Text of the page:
(Nota de la entrevistadora: I want to express here my gratitude to both of them for their time, effort and kindness. It has been a privilege to have been in contact with Ginny, delving deeper into her thinking on the occasion of my Final Degree Project Ginny Battson’s Fluminism: An Ecoethics for the 21sy Century, defended at the Department of Philosophy of the UAM in June 2022.)
Laura Muñoz: In your text Fluminism you point out that the love to which you refer “is not the God of Spinoza or the naturalism of Hume, but the material interconnections between all things” (p. 21). You also write that “love is largely a choice” (p. 22). Love would be a choice to help other beings, human or non-human, in their vital processes, a choice that, in turn, will improve the life of each one. So, is love an option that can be freely chosen? Does it belong to all living beings, to all life, or only the human being can choose between taking it or not?
Do you think that love is an “instinctive” act? If so, in our capitalist societies, apparently devoid of this natural love, would they be deviating from that instinct, or must love be learned? If love is a choice, should it be preceded by an education in it, based on respect and a restructuring of our relationships with nature, which are now hierarchized by human interests?
Ginny Battson: Following Lynn Margulis’s trajectory of symbiotic thought, I see all interconnections or unions as a dynamic force of intelligence with which all porous life engages in flows to varying degrees. To me, the degree of engagement is on a sliding scale of consciousness. Even random acts of supposed subconscious union (imagine some may argue these include any original mitochondrial establishments within cells), are then more consciously repeated when the unions consequentially lead towards life flourishing.
Surely this process is, to its core, a powerful form of love, when love is a verb conducive to a good life (including ecological death). All beings may participate. I call it Fluminism. Biophilia (Wilson) describes well an innate, perhaps less conscious, attraction; but in some sadly powerful and influential humans, particularly western industrial capitalists/colonialists, it is clearly weak, with the consequence of the Anthropocene. In actively nurturing both understanding, imagining, and engaging with the flows of life, in multiple directions, fluminism is more than innate. It is a process; an unending series of choices and adjustments (in relationships, gaining knowledge, nurturing imagination, resistance, conceding there is mystery), eventually leading to ‘good’ (LIFE). Yes, sharing knowledges (observational, empirical, indigenous, et al.), is very important, as is the choices of how best to do that.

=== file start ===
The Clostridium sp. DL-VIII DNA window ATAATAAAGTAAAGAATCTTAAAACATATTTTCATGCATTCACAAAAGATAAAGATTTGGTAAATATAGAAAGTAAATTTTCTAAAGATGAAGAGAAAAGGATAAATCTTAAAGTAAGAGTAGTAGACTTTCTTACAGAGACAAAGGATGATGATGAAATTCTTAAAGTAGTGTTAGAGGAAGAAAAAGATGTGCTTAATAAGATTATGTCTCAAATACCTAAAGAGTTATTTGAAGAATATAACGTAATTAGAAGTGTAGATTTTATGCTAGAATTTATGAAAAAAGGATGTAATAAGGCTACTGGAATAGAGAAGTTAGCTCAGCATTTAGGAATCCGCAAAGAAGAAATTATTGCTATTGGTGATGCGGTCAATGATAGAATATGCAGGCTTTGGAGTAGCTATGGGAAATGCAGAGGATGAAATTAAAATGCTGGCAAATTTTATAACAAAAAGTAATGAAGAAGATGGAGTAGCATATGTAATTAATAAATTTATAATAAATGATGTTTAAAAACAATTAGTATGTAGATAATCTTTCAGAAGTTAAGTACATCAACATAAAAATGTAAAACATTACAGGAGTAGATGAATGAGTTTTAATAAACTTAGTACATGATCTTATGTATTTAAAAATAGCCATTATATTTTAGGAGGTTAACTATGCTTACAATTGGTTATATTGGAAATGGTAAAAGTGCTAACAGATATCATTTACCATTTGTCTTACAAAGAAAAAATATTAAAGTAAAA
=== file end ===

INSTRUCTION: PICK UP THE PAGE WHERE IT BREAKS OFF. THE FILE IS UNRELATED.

L.M.: Have you considered the viability of your theory in a world dominated by economic interest, the commodification of life in general and indifference to the eco-social crisis? Would it be possible to turn this theory into a universal ethic, or does it have to do more with a personal vision? Could we all be fluministas?
G.B.: a) Yes. My original thesis poses fluminism as a resistance to commodification and, to a great extent capitalism and its inequity and wastes, et al. —a new/ancient way of perceiving the meaning of LIFE.
b) There would be a commonality in inclusion for all, but universalisms are problematic in that they are dictated and negate choice. I see fluminism more as an “ethic of care” (see Gilligan).
c) Yes, we could all be fluministas to varying degrees, given that we are “free” to do so. This, critically entails liberation from inequity, its toxicities and repetitive traumas (also an act of love). A process like breathing unpolluted air.
L.M.: In your text you also write: “Nature is intensely interconnected, no species is more important than any other for the overall perspective” (p. 36). Can we live without minimal hierarchy? How? Is it possible to have this overall perspective without leaving behind our anthropocentric starting point?
G.B.: I think many indigenous cultures demonstrate a levelling, say for example based on reciprocity (Wall-Kimmerer) or kincentrism (Salmon). I think it is possible to live with, at least, far less inter-species hierarchy based on need being central to community value rather than want (excessive desire). One key value shift to drive decision making must surely be to value “we” over “I”. Again, this is a process. Living without minimal hierarchy? We can, at least, strive, and there is good in that. But humans are imperfect, sure. The ego!
L.M.: Are we still in time to save our relationship with nature? How do you think the creation of neologisms can contribute to this? What other strategies would be necessary?
G.B.: Yes, there is always time to save our relationship with nature, but the Anthropocene is rapidly changing that nature (including ourselves) and some of those relationships. This is, not least, because of the loss of species and vast migratory forces. Value shifts and shared understanding are critical. It is key to consider all as a process, of moving away from the Anthropocene and to a far more equitable and loving shared LIFE. Albrecht calls this the Symbiocene.
 Ginny Battson: Fluminismo. El amor y la ecología como fuerza integradora para el bien y como resistencia para la mercantilización de la naturaleza y los daños planetarios, translated by Roberto Álava et al., Ediciones del Genal, Málaga, Spain, 2020. It should be noted that this edition is the result of the selfless effort of a group of students from the Faculty of Philosophy and Letters of the UAM (the majority, students of the Degree in Philosophy in the 2018-19 academic year), who carried out the collaborative translation of the work under the direction of Jorge Riechmann. Page numbers refer to the translated edition.